Dr. Grandjean is one of a growing group who advocates only using fluoride topically, and to avoid swallowing it. He notes that fluoride produces the bulk of its benefits topically, and that ingestion exposes the internal organs to unnecessary chemical burden. Recent studies have suggested a possible link between drinking water fluoridation and ADHD, as well as hypothyroidism. Some Chinese studies have even suggested a link between high fluoride levels in drinking water and reduced IQ.
“I’d say it’s a reasonable concern that fluoride can affect brain development,” Grandjean says. “Lowering the recommended fluoridation level to 0.7 mg per liter is very well-justified. I would in fact recommend that the level be reduced even further,” stated Dr. Grandjean, adding that cavities have declined at similar rates in countries with and without public drinking water fluoridation.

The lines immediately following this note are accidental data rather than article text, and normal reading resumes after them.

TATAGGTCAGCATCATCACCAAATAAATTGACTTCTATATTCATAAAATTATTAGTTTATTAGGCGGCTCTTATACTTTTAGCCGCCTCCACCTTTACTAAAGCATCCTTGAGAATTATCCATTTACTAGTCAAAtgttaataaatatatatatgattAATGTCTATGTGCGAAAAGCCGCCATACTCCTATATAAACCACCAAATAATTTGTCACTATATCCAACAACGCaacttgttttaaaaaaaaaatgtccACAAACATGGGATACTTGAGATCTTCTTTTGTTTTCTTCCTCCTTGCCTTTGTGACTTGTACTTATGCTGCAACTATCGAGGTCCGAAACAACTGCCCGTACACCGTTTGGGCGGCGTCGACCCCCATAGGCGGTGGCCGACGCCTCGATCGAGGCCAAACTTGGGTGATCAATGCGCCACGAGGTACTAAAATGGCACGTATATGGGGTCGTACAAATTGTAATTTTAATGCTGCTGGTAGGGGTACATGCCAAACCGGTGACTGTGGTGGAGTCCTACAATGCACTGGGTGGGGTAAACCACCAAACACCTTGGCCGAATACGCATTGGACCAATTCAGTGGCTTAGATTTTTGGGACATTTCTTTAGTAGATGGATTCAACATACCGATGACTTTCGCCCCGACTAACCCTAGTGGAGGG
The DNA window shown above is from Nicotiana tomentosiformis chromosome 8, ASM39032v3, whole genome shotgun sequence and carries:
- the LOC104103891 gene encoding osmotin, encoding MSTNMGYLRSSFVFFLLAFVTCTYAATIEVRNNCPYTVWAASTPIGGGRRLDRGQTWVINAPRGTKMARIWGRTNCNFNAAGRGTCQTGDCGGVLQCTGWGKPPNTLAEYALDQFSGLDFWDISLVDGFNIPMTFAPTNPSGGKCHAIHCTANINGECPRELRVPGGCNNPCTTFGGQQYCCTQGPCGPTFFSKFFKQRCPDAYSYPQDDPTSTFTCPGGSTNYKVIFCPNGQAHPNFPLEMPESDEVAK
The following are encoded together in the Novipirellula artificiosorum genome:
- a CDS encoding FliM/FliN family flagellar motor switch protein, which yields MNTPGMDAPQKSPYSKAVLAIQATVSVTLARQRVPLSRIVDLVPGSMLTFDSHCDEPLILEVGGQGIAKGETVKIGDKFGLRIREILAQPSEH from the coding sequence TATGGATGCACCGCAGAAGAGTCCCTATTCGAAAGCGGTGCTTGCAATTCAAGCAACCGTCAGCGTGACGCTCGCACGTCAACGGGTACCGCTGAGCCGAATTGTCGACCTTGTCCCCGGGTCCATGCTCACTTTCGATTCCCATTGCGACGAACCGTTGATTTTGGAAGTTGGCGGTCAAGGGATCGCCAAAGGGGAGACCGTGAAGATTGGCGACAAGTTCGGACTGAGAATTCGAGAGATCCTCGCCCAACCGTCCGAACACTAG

Today is Earth Day 2015, and a good time to reflect on our consumption and waste. While it’s important to modify our personal habits, it is equally important to revise habits in the workplace. In our work as an environmental engineering firm, Tata & Howard constantly aims to incorporate sustainable initiatives and green technology into our design and services. And, because we believe that the long-term success of environmental activism will require small but significant changes from the majority of people, we also incorporate green initiatives in our day-to-day office activities.
In years past, we have instituted paper, battery, and toner recycling programs, and we have eliminated disposable water bottles by installing plumbed water coolers that utilize public water. This year, we elected to eliminate disposable cutlery and drinkware from our offices in an effort to reduce our collective carbon footprint. In addition, all employees are encouraged to swap out disposable coffee-to-go cups for reusable tumblers when visiting our beloved Starbucks or Dunkin’ Donuts.